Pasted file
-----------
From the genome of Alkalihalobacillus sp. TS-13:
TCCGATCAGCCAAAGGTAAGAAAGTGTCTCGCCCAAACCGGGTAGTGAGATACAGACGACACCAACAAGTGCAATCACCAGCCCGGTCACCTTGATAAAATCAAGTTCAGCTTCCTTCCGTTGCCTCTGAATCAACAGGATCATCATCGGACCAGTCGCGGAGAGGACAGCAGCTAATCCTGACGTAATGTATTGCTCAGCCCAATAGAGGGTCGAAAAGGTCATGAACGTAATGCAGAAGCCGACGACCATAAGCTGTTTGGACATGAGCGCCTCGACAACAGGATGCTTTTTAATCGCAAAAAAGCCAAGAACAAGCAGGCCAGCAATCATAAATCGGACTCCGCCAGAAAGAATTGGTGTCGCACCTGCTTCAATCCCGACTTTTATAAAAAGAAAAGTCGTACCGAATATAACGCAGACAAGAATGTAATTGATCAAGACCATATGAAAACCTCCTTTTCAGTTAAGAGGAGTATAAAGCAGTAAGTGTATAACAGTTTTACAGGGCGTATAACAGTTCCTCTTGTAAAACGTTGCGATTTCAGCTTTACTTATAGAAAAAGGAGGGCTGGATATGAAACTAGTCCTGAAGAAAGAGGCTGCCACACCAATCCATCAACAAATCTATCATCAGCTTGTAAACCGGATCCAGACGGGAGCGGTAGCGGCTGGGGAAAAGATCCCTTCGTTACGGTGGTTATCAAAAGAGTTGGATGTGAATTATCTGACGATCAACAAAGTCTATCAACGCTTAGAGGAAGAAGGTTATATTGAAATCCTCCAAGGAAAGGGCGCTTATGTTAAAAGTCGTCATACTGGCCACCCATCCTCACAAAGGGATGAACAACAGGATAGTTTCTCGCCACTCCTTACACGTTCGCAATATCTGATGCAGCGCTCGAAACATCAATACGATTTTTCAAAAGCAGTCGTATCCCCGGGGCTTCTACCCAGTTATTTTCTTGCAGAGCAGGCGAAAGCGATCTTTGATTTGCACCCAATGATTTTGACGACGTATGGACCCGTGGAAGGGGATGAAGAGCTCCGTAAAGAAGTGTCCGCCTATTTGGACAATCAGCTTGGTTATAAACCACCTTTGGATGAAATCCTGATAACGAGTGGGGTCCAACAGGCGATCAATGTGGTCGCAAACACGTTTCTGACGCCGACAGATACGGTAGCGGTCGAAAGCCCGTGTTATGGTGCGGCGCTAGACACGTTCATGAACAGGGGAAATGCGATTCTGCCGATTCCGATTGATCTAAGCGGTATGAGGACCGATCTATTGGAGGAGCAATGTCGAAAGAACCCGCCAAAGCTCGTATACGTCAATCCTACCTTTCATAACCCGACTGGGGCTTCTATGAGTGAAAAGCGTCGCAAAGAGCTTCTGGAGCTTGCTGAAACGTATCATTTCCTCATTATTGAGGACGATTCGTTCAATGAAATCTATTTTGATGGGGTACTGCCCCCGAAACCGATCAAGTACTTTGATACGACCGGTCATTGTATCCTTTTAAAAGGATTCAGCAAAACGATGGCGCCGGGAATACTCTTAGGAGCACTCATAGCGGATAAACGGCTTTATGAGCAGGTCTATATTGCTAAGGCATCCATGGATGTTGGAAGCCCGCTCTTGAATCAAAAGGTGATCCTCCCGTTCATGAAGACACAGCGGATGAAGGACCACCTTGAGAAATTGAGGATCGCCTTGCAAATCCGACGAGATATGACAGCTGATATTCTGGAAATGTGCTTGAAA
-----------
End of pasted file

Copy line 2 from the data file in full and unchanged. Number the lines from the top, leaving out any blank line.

TCCGATCAGCCAAAGGTAAGAAAGTGTCTCGCCCAAACCGGGTAGTGAGATACAGACGACACCAACAAGTGCAATCACCAGCCCGGTCACCTTGATAAAATCAAGTTCAGCTTCCTTCCGTTGCCTCTGAATCAACAGGATCATCATCGGACCAGTCGCGGAGAGGACAGCAGCTAATCCTGACGTAATGTATTGCTCAGCCCAATAGAGGGTCGAAAAGGTCATGAACGTAATGCAGAAGCCGACGACCATAAGCTGTTTGGACATGAGCGCCTCGACAACAGGATGCTTTTTAATCGCAAAAAAGCCAAGAACAAGCAGGCCAGCAATCATAAATCGGACTCCGCCAGAAAGAATTGGTGTCGCACCTGCTTCAATCCCGACTTTTATAAAAAGAAAAGTCGTACCGAATATAACGCAGACAAGAATGTAATTGATCAAGACCATATGAAAACCTCCTTTTCAGTTAAGAGGAGTATAAAGCAGTAAGTGTATAACAGTTTTACAGGGCGTATAACAGTTCCTCTTGTAAAACGTTGCGATTTCAGCTTTACTTATAGAAAAAGGAGGGCTGGATATGAAACTAGTCCTGAAGAAAGAGGCTGCCACACCAATCCATCAACAAATCTATCATCAGCTTGTAAACCGGATCCAGACGGGAGCGGTAGCGGCTGGGGAAAAGATCCCTTCGTTACGGTGGTTATCAAAAGAGTTGGATGTGAATTATCTGACGATCAACAAAGTCTATCAACGCTTAGAGGAAGAAGGTTATATTGAAATCCTCCAAGGAAAGGGCGCTTATGTTAAAAGTCGTCATACTGGCCACCCATCCTCACAAAGGGATGAACAACAGGATAGTTTCTCGCCACTCCTTACACGTTCGCAATATCTGATGCAGCGCTCGAAACATCAATACGATTTTTCAAAAGCAGTCGTATCCCCGGGGCTTCTACCCAGTTATTTTCTTGCAGAGCAGGCGAAAGCGATCTTTGATTTGCACCCAATGATTTTGACGACGTATGGACCCGTGGAAGGGGATGAAGAGCTCCGTAAAGAAGTGTCCGCCTATTTGGACAATCAGCTTGGTTATAAACCACCTTTGGATGAAATCCTGATAACGAGTGGGGTCCAACAGGCGATCAATGTGGTCGCAAACACGTTTCTGACGCCGACAGATACGGTAGCGGTCGAAAGCCCGTGTTATGGTGCGGCGCTAGACACGTTCATGAACAGGGGAAATGCGATTCTGCCGATTCCGATTGATCTAAGCGGTATGAGGACCGATCTATTGGAGGAGCAATGTCGAAAGAACCCGCCAAAGCTCGTATACGTCAATCCTACCTTTCATAACCCGACTGGGGCTTCTATGAGTGAAAAGCGTCGCAAAGAGCTTCTGGAGCTTGCTGAAACGTATCATTTCCTCATTATTGAGGACGATTCGTTCAATGAAATCTATTTTGATGGGGTACTGCCCCCGAAACCGATCAAGTACTTTGATACGACCGGTCATTGTATCCTTTTAAAAGGATTCAGCAAAACGATGGCGCCGGGAATACTCTTAGGAGCACTCATAGCGGATAAACGGCTTTATGAGCAGGTCTATATTGCTAAGGCATCCATGGATGTTGGAAGCCCGCTCTTGAATCAAAAGGTGATCCTCCCGTTCATGAAGACACAGCGGATGAAGGACCACCTTGAGAAATTGAGGATCGCCTTGCAAATCCGACGAGATATGACAGCTGATATTCTGGAAATGTGCTTGAAA